The Contents of the Book
The absence of a clear literary plan makes it difficult to arrange the contents of the book systematically. Facts are looked at from different sides and in various relations; the same subject recurs at different points; and the conclusions drawn are not always formally consistent with one another. Hence some have regarded the book as the work of a sceptic, or the expression of varying moods and fancies. Yet a closer examination shows that this is not the ease: the conclusions the writer comes to at various stages are virtually the same, and when he returns to his subject, it is to consider it on a different plane, or from another side. He begins by stating his theme: All is vanity, there is nothing new under the sun (Ecclesiastes 1:1-11)
, i.e. human life has no substantial result. He then gives proof from practical experience. He had tried, and found that vain is the quest for knowledge (Ecclesiastes 1:12-18), vain the pursuit of pleasure (Ecclesiastes 2:1-10), vain the profit of labour and activity (Ecclesiastes 2:11-23). The conclusion is that there is nothing better for a man than to eat and drink and enjoy the fruit of his labour (Ecclesiastes 2:24); for all depends upon God, and man can only submit (Ecclesiastes 2:24-26; Ecclesiastes 3:1-22). He then takes a wider survey of human life and society (4-6.), interspersing various maxims of conduct to be followed in the prevailing “vanity”: and the question, “Who knoweth what is good for man in his life?” suggests the praise of true wisdom, and calls forth maxims on the way to attain it (Ecclesiastes 7:8.), leading on to a consideration of political wisdom (Ecclesiastes 9:10.). The dark background is always the vanity or unprofitableness of life; yet the Preacher’s position is not a pessimism nor a creed of despair. Life is good, though neither the best nor the last good; benevolence is to be practised (Ecclesiastes 11:1-8); and the young especially are exhorted to live joyfully, yet with a regard to a coming judgment (Ecclesiastes 11:9-10; Ecclesiastes 12:1-8). (James Robertson, D. D.)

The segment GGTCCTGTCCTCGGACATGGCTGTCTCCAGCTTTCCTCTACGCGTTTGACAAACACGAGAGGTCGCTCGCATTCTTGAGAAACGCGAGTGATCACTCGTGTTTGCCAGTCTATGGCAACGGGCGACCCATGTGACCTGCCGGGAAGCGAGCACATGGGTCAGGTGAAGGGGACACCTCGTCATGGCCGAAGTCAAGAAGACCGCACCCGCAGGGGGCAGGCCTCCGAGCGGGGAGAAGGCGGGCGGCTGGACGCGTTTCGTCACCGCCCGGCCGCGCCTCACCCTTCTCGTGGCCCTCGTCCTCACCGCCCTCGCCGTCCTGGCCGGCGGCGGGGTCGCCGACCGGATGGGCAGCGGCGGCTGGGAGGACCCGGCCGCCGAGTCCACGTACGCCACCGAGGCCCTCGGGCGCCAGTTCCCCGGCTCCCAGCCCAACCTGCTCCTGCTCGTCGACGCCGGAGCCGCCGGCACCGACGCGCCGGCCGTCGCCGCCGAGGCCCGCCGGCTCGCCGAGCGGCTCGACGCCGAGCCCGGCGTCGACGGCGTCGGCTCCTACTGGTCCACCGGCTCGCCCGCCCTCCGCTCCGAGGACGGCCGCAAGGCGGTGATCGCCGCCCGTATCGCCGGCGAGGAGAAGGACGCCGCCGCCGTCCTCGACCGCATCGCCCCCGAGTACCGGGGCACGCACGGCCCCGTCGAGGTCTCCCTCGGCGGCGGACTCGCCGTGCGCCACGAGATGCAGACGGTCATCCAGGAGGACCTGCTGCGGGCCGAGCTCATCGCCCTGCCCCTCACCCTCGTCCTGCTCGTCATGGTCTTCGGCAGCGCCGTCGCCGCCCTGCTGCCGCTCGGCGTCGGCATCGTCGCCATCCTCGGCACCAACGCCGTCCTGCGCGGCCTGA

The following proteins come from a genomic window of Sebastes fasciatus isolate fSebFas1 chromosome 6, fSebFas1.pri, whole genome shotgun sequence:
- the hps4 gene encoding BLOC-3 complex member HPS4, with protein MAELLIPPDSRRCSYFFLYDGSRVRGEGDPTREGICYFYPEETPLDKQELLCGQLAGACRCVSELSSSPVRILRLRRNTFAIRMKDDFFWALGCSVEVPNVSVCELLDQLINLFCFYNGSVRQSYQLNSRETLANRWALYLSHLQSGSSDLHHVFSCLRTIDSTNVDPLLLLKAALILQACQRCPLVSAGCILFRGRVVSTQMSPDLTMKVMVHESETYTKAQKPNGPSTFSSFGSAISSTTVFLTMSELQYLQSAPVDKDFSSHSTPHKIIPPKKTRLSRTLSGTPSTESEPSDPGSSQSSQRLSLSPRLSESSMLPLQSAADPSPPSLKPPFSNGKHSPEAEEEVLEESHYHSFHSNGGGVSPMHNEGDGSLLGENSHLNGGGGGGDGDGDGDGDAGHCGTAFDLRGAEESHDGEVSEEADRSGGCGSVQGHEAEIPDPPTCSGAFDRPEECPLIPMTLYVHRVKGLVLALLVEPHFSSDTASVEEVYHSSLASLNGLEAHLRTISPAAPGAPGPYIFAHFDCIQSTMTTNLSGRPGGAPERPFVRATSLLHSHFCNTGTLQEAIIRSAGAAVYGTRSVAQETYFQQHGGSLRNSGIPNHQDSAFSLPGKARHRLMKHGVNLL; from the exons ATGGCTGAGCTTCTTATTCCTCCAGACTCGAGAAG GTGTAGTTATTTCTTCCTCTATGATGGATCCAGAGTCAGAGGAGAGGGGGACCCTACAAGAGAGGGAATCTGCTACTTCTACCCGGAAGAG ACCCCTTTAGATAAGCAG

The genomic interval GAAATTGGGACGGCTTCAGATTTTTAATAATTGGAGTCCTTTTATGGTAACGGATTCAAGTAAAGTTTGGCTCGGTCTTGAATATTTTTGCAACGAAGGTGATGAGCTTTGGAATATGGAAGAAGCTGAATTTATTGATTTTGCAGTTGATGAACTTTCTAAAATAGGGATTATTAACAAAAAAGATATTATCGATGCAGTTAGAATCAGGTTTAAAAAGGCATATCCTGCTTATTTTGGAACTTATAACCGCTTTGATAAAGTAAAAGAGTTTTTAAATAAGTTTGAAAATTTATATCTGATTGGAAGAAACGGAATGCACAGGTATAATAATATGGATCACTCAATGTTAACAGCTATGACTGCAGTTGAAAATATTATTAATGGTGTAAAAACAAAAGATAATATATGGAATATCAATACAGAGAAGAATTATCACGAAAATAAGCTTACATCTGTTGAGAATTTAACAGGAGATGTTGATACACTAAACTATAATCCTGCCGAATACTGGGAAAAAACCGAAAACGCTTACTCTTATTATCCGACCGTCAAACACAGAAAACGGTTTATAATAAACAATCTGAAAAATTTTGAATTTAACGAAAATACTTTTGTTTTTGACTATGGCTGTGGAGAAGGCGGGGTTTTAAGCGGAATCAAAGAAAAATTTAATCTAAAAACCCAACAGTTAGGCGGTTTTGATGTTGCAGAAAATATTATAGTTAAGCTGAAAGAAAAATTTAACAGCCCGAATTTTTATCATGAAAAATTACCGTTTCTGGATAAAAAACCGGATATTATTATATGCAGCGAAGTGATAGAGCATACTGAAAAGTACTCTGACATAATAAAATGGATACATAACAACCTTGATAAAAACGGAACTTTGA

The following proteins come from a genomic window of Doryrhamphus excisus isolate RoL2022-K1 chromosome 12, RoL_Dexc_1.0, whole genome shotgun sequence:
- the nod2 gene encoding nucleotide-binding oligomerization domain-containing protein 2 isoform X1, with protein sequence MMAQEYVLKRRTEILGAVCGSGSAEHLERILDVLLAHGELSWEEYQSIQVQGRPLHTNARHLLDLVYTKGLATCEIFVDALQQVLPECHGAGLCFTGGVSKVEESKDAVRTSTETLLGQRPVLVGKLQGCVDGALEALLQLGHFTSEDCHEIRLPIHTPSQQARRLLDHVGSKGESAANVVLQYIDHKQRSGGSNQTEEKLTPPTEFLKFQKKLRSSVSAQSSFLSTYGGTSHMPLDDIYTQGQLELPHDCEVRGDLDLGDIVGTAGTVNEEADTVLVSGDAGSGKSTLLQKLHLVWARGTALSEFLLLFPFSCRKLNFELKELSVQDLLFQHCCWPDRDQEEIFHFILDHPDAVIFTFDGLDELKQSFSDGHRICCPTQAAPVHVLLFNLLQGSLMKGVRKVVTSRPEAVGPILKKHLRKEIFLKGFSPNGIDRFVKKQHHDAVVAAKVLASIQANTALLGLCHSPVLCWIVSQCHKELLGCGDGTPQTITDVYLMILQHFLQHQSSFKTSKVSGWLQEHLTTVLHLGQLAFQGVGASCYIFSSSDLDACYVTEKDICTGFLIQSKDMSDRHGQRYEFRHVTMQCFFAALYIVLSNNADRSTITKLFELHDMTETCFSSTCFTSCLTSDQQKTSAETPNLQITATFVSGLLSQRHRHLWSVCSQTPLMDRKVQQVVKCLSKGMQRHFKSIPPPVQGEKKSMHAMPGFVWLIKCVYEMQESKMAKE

The Canonicity of the Book
The collection of sacred writings which was held in reverence by the Jews of Palestine in the days of our Lord and His apostles, consisted of twenty-two books, and these included the Book of Ecclesiastes. The first preachers of Christianity appear to have been in complete agreement with their unconverted brethren as to the authority of their sacred books; and in point of fact, all the books of the Jewish canon have always enjoyed unquestioned authority in the Christian Church. It is no disparagement to the authority of the Book of Ecclesiastes that no direct quotation from it is to be found in the New Testament. A few coincidences of thought or expression have been pointed out (e.g. Ecclesiastes 11:5 with John 3:8; Ecclesiastes 9:10 with John 9:4)
; but none of them is decisive enough to warrant our asserting with any confidence that the Old Testament passage was present to the mind of the New Testament writer. But there is no reason to imagine that any of the apostles would have hesitated to appeal to the authority of any book of the Jewish canon, if his subject had required such a reference. In the Jewish schools there was controversy, about the end of the first century of our era, whether the Book of Ecclesiastes was one of those which “defile the hands”: that is to say, whether it was affected by certain ceremonial ordinances, devised in order to guard the sacred books from irreverent usage. We need not inquire what exact amount of authority might be conceded to the book by those who then placed it on a lower level than the rest; for the view which ultimately prevailed recognized it as entitled to all the prerogatives of canonical Scripture. (G. Salmon, D. D.)